I’ve only recently started playing around with pencils again having bought a set of Conté Pierre Noire pencils which promised to be much darker, if you saw my recent Elizabeth Taylor portrait then that’s what I used on that one.
And then I saw a post on the blog of Alison regarding art materials and it jogged my memory for the Staedtler Lumograph Black pencils which are another one I had heard about when I bought the Contés so I figured I’d get one to try.
The Conté is black, really really black, blacker than the black hole of Calcutta, which may have had windows behind the bars to be fair.
It has a sort of waxy feel in use but is subject to crumbling if pressing hard, and occasionally tiny bits can break off whilst using it and create a little scratchy lump. It’s something you can hear and feel more than a problem affecting the drawing but probably best to stop drawing until the grain of charcoal is removed.
The body of the pencil is fairly wide which means it doesn’t fit in a conventional pencil sharpener, whilst the “correct” art-hipster way to sharpen is with a knife and sandpaper it’s sometimes handier to have the lazy cleaner option. I don’t seem to have mastered the knife sharpening method just yet as I’m often left with chunks of lead breaking off rather than sharpening out to a point, this is before I even get a chance to show it the sandpaper. Note the point I’ve managed to craft on the end of it here (the bottom pencil) – it’s about as sharp as a brick.
By comparison the Lumograph Black is more like a regular pencil, whilst it’s still a higher-charcoal blend than a regular graphite and thus gives a much better black without the shine it’s not quite as black as the Conté.
One other point about the Staedtler though is that it seems easier to do a finer coverage of the paper, note the difference on the pictures, the Conté isn’t filling in all the little grains in the paper – it’s far more charcoal like in that respect. Whilst that is resolvable by layering on in different directions, by pushing the material into the paper with a stump or with another pencil, etc. with the Lumograph Black it’s more “built-in” and like in that respect.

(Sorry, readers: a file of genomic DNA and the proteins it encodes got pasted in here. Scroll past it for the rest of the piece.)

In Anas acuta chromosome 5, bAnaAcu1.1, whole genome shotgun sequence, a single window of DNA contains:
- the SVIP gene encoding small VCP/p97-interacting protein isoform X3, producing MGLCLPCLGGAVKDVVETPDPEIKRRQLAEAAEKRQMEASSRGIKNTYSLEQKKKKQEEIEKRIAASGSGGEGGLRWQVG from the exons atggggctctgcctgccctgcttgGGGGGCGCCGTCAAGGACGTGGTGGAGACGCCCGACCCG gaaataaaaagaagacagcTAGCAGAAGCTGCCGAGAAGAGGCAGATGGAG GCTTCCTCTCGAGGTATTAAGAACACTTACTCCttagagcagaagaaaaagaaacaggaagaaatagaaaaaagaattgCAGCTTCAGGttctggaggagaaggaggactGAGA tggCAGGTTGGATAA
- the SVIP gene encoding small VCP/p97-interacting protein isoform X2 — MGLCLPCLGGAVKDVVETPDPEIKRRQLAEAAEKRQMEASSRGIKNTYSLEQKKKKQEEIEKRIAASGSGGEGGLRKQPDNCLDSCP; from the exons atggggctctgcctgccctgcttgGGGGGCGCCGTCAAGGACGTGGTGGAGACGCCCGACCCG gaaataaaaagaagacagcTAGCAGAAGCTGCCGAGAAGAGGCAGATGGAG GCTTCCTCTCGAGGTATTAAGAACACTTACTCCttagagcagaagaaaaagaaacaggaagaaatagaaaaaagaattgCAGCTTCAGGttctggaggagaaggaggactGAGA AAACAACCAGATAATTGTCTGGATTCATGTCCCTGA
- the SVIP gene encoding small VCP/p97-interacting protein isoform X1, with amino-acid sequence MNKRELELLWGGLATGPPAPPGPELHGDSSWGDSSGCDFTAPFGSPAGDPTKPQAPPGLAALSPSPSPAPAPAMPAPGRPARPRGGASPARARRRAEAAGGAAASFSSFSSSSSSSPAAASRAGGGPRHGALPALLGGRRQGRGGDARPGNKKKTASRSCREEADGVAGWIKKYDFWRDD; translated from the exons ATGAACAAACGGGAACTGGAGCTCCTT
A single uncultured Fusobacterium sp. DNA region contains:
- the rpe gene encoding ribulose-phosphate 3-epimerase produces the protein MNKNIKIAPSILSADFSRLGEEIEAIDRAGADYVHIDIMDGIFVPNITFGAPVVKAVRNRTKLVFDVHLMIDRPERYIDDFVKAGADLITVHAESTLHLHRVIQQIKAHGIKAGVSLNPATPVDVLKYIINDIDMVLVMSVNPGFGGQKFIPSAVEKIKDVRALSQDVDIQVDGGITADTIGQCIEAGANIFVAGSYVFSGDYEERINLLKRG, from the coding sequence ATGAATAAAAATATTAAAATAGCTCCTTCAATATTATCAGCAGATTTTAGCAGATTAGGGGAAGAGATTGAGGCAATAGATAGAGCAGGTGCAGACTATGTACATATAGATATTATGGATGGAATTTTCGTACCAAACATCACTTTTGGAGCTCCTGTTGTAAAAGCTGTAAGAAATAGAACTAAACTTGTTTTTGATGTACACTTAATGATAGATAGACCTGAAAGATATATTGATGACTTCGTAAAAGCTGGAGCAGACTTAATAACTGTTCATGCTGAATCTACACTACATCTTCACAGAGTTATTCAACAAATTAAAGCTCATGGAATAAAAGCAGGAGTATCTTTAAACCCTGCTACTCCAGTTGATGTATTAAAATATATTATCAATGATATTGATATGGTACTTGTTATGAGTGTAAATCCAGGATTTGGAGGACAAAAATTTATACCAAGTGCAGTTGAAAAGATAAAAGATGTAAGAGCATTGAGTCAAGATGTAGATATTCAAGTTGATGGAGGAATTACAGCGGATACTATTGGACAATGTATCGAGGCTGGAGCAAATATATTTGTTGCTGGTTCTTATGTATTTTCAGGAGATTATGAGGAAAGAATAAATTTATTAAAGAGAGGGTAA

You may have noticed that I keep calling it a “Lumograph Black” – this is an important point. It’s easy to get mixed up with a “Lumograph”, in fact that’s exactly what the supplier did when I ordered it – they incorrectly sent me a regular one. It’s easy to identify once you know as the regular one has a blue casing and is missing the word “Black”.
If that wasn’t enough you’d soon realise it’s graphite in use – check the shine on this puppy !! Now, some artists actually seem to like the shine, personally I really dislike it – it reminds me of when someone tries to show you a picture on a laptop screen from the side and all you see is a distorted almost negative image.
The Lumographs are 6B, the Conté is 3B and I’ve included a dash of black ink and a regular HB pencil for comparison.
I have five different grades of the Conté and honestly they all come out as dark as one another, I can’t tell the difference. The only difference I can tell is in the feel of them when in use, I generally try and complete a whole drawing using just one grade of pencil anyway so it doesn’t matter to me – it might to you. I’ve never been drawing with a 3H and been thinking “ooh if only I had my 5H to hand” – I can’t imagine I’m ever going to buy anything harder than a HB in the future other than for when extra pressure is required.
If you read this far… well done… but if you’re just starting out as an artist do remember not to get too hung up on these sort of things. Some of my best drawings have been with a Bic ballpoint pen and scrap paper, neither of which I found in any art shop.